Hill stressed he is here to focus on the future rather than the past, and swerved a question asking him how he is different to John Delaney, leaving it up to other people to draw the comparisons and merely presenting himself. 

“I will tell you who I am. I am, hopefully, a reasonably straight-talking Yorkshireman. I like to think I have an open and collegiate approach to doing business.” 

Still, it’s difficult to fully resist the tractor beam of the FAI’s recent history, given it is the most significant obstacle of the job he is trying to do.

Hill’s background is primarily commercial – he worked with the FA as a marketing executive at Euro ’96, and later struck a £300 million deal with Nike – and while there have been domestic deals done with SSE Airtricity and Bank of Ireland,  attracting a sponsor to the international squad is one of his biggest tasks. The board decided a deal with a gambling company is out of the question, and a deal won’t be done in time for next month’s World Cup qualifiers.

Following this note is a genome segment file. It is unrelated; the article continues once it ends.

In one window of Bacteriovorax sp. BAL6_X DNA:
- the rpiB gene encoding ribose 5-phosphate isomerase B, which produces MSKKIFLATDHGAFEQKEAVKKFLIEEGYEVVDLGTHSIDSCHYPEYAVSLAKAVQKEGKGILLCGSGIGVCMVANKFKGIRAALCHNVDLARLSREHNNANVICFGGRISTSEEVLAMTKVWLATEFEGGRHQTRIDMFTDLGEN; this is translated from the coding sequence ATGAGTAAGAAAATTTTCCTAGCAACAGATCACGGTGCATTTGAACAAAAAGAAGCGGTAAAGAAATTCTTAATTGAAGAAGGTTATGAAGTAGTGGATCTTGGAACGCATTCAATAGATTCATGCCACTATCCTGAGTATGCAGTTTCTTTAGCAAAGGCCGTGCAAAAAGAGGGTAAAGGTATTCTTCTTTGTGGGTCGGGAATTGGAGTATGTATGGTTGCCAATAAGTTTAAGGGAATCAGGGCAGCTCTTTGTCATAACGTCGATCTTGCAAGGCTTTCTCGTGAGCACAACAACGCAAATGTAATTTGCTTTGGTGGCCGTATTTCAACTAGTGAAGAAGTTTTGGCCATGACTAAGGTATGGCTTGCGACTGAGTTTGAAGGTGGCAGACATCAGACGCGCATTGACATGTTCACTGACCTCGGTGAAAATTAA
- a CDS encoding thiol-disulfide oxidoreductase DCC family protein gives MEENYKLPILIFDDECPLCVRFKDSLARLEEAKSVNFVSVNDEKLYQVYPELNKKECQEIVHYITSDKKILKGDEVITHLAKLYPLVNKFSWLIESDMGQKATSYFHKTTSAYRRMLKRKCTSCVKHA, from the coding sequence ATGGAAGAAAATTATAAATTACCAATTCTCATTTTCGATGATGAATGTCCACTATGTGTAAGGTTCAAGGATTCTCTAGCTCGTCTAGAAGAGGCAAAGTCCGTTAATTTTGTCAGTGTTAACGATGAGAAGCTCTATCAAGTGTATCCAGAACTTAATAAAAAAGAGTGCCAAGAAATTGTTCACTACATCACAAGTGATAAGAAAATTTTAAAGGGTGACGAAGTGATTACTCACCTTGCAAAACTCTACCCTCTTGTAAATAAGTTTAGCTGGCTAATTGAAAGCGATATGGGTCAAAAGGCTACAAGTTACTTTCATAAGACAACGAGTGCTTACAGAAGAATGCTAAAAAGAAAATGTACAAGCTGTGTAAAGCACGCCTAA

The FAI’s lousy reputation doesn’t help in that respect, of course, but as Hill pointed out, neither do the twin contexts of Brexit and the pandemic.  

Managing the FAI in its slough of debt and amid the stagnancy of the pandemic is a brutally difficult and time-consuming job, but Hill has curiously not yet had the opportunity to sit down with Robbie Keane, even though his plans to do so were flagged at an AGM two months ago. Keane remains both on the pay-roll (earning a reported €250,000 a year) and the fringes, unwanted by Stephen Kenny and unassigned elsewhere. 

Meanwhile, Hill said he is sympathetic to the berserk circumstances Stephen Kenny was dealt in his opening eight games, and described World Cup qualification as a “difficult, but not impossible” while saying he believed Ireland could qualify. He wisely shuffled around a question asking him to lay out his minimum expectations of Stephen Kenny in the year ahead.